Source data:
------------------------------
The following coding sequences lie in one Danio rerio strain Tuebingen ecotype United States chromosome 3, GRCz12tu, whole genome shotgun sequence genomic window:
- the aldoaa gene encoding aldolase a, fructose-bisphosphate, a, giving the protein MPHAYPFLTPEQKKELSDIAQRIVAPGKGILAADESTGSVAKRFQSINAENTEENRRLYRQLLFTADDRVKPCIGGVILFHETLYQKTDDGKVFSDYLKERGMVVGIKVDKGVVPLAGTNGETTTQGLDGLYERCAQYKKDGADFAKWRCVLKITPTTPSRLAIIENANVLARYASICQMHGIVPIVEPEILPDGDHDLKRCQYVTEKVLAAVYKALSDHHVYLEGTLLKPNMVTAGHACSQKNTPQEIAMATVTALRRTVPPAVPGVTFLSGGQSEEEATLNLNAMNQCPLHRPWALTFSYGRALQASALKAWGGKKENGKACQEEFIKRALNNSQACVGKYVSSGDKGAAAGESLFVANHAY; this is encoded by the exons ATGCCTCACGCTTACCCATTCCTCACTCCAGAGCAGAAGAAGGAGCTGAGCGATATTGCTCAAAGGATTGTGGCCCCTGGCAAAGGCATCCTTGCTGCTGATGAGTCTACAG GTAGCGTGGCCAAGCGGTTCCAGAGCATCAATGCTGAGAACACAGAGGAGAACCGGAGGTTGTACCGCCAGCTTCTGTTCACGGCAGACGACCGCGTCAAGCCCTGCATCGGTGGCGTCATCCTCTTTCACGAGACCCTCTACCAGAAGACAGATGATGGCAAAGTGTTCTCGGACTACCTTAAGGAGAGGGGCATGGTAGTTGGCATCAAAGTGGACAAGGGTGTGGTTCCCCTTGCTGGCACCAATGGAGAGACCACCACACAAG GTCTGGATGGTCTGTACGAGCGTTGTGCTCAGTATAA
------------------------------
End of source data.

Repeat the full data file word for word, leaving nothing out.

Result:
The following coding sequences lie in one Danio rerio strain Tuebingen ecotype United States chromosome 3, GRCz12tu, whole genome shotgun sequence genomic window:
- the aldoaa gene encoding aldolase a, fructose-bisphosphate, a, giving the protein MPHAYPFLTPEQKKELSDIAQRIVAPGKGILAADESTGSVAKRFQSINAENTEENRRLYRQLLFTADDRVKPCIGGVILFHETLYQKTDDGKVFSDYLKERGMVVGIKVDKGVVPLAGTNGETTTQGLDGLYERCAQYKKDGADFAKWRCVLKITPTTPSRLAIIENANVLARYASICQMHGIVPIVEPEILPDGDHDLKRCQYVTEKVLAAVYKALSDHHVYLEGTLLKPNMVTAGHACSQKNTPQEIAMATVTALRRTVPPAVPGVTFLSGGQSEEEATLNLNAMNQCPLHRPWALTFSYGRALQASALKAWGGKKENGKACQEEFIKRALNNSQACVGKYVSSGDKGAAAGESLFVANHAY; this is encoded by the exons ATGCCTCACGCTTACCCATTCCTCACTCCAGAGCAGAAGAAGGAGCTGAGCGATATTGCTCAAAGGATTGTGGCCCCTGGCAAAGGCATCCTTGCTGCTGATGAGTCTACAG GTAGCGTGGCCAAGCGGTTCCAGAGCATCAATGCTGAGAACACAGAGGAGAACCGGAGGTTGTACCGCCAGCTTCTGTTCACGGCAGACGACCGCGTCAAGCCCTGCATCGGTGGCGTCATCCTCTTTCACGAGACCCTCTACCAGAAGACAGATGATGGCAAAGTGTTCTCGGACTACCTTAAGGAGAGGGGCATGGTAGTTGGCATCAAAGTGGACAAGGGTGTGGTTCCCCTTGCTGGCACCAATGGAGAGACCACCACACAAG GTCTGGATGGTCTGTACGAGCGTTGTGCTCAGTATAA